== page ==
|by Laura Michonski||Art + Culture, Food + Drink, Paris||4|
Just last week I was at cocktail soiree at the French Consulate to kick off their fifth annual free summer films series (for more info visit FrenchCulture.org). During the event, I was shell-shocked to see a waiter carrying around a colorful tray of cupcakes.
"That's not very French," my companion remarked.
"Cupcakes have caught on in France," our hostess explained.
I didn't believe her until I opened the New York Times this weekend and saw this article about Food Trucks in Paris. It seems that the cupcake isn't the only American culinary delight to have taken Paris by storm—so have bagels, burgers, and bloody Marys.
My eyes bugged out of my head. The French? Bagels? Never!
The article features two food trucks—Le Camion Qui Fume (The Smoking Truck), a burger venue operated by an American expatriate from California, and Cantine California, a taco truck run by a Frenchman with American roots. What once seemed like an unlikely enterprise (no one believed the French would ever eat food from a truck), has turned out to be a roaring success.
As someone who has spent a lot of time in France, I have to say that I never expected this day to come. In my experience, the French have always been very focused on being French. I remember moving to France and trying to open a bank account—I imagined that it would fairly easy to find a bank teller who spoke English, especially since in New York City you can walk into any bank and find a teller who speaks your language, whether that's Spanish, Chinese, or Arabic. Not so much in Paris, where bank tellers speak French, French, and more French. If you ask them to speak English they will speak French, albeit very slowly.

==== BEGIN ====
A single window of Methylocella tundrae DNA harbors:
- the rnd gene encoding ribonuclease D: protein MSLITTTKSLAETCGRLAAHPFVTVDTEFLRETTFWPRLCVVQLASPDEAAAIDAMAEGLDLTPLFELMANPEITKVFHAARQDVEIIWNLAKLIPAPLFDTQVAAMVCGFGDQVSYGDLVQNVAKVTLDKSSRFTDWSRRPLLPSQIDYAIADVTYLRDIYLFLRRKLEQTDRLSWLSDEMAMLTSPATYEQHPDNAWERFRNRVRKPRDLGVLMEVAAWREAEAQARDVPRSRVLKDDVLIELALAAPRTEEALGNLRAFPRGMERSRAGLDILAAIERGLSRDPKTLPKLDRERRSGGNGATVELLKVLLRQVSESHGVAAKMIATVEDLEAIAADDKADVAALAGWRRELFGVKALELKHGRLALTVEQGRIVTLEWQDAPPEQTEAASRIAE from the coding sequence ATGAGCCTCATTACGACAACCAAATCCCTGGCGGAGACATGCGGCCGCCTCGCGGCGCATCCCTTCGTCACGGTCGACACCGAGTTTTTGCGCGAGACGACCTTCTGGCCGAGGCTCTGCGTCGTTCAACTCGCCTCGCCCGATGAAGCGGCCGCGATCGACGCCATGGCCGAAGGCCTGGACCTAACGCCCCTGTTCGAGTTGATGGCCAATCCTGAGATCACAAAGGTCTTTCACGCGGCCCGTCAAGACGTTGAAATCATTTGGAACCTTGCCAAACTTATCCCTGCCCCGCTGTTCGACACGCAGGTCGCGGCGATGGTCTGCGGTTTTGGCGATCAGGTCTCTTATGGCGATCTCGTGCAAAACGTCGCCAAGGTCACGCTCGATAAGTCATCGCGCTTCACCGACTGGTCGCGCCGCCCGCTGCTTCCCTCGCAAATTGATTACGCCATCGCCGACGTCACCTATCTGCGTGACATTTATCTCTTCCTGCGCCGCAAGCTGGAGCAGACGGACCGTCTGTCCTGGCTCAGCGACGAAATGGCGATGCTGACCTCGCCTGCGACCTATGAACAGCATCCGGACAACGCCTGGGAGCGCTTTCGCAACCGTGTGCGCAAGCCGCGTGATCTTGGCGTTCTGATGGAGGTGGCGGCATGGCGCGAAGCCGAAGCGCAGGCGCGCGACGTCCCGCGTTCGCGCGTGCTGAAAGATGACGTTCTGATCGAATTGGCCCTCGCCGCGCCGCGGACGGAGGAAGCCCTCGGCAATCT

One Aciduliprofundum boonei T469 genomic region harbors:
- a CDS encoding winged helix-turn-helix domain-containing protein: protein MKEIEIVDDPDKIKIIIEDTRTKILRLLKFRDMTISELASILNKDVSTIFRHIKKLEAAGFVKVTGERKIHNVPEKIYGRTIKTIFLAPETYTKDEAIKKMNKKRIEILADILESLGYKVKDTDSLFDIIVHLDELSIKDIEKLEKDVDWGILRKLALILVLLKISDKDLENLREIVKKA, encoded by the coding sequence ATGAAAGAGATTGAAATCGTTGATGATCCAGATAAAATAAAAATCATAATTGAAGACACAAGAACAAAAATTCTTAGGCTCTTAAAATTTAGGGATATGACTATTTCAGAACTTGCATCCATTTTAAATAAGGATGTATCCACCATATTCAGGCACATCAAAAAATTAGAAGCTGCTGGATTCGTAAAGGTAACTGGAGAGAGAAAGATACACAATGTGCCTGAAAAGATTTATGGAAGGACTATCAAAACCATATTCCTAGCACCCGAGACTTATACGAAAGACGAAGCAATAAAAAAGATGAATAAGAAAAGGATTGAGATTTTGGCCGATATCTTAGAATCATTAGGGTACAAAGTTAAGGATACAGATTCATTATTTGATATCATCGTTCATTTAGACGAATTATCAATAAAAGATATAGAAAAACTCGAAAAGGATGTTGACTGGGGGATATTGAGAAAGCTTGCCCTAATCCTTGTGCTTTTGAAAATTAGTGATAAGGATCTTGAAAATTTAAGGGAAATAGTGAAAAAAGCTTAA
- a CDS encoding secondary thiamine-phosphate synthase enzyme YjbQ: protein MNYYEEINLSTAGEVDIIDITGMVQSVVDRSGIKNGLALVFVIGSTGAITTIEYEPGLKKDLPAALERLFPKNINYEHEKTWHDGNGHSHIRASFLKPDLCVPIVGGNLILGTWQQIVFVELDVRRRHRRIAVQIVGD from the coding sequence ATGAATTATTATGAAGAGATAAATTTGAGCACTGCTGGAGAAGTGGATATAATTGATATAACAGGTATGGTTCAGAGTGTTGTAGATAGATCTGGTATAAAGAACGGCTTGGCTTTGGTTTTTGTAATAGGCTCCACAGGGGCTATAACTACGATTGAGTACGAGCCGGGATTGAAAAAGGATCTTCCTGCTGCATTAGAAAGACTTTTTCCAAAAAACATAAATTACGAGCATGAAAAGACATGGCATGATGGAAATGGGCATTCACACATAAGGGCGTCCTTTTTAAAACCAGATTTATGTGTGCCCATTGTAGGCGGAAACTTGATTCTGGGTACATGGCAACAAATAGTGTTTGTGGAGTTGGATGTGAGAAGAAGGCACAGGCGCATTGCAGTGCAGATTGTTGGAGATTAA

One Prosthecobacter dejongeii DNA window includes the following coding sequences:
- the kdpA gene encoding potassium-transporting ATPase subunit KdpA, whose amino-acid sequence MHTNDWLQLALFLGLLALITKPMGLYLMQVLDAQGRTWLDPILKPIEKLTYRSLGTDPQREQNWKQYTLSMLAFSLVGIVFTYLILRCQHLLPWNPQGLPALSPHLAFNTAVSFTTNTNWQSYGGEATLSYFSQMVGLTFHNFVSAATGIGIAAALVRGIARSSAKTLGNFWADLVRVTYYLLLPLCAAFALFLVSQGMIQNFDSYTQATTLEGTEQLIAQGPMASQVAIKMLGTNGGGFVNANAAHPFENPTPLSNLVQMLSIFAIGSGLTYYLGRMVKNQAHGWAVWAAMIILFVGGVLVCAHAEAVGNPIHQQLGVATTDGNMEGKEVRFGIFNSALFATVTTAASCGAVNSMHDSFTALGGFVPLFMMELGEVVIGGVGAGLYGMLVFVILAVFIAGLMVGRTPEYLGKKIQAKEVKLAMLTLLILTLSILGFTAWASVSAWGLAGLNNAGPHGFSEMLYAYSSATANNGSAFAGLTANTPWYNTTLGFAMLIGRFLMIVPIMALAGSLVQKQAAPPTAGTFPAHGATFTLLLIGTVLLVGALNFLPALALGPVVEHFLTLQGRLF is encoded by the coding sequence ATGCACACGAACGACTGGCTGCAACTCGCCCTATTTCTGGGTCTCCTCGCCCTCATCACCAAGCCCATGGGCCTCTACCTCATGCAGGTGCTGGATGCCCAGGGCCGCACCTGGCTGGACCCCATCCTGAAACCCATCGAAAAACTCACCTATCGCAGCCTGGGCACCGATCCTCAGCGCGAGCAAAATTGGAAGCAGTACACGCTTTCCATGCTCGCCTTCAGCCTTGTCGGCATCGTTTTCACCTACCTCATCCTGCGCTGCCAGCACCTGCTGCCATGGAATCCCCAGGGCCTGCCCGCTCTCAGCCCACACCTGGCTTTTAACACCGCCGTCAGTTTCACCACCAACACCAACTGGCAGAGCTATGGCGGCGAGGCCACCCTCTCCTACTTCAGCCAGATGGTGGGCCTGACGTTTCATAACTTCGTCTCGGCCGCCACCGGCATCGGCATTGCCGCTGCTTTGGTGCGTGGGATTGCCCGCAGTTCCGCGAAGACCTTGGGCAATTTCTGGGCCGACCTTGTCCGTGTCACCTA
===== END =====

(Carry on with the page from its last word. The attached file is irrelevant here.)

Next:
Long story short, I learned how to speak French.
Is that changing?
Could be. Paris has long been a multicultural center, even if the focus has been on preserving French culture. As the New York Times article suggests, the Parisian youth may be more open to these various cultural elements than previous generations.
Then again, the French have always celebrated food. Maybe it just took an enterprising young food truck owner to introduce them to a new way of thinking about a concept that has always been very French—a satisfying meal.
Of course, the real question is whether or not food trucks will catch on outside of Paris and that remains to be seen.
What do you think? Are you surprised by the fact that American food has caught on in Paris? Or do you think that this exchange of culinary ideas was bound to happen?
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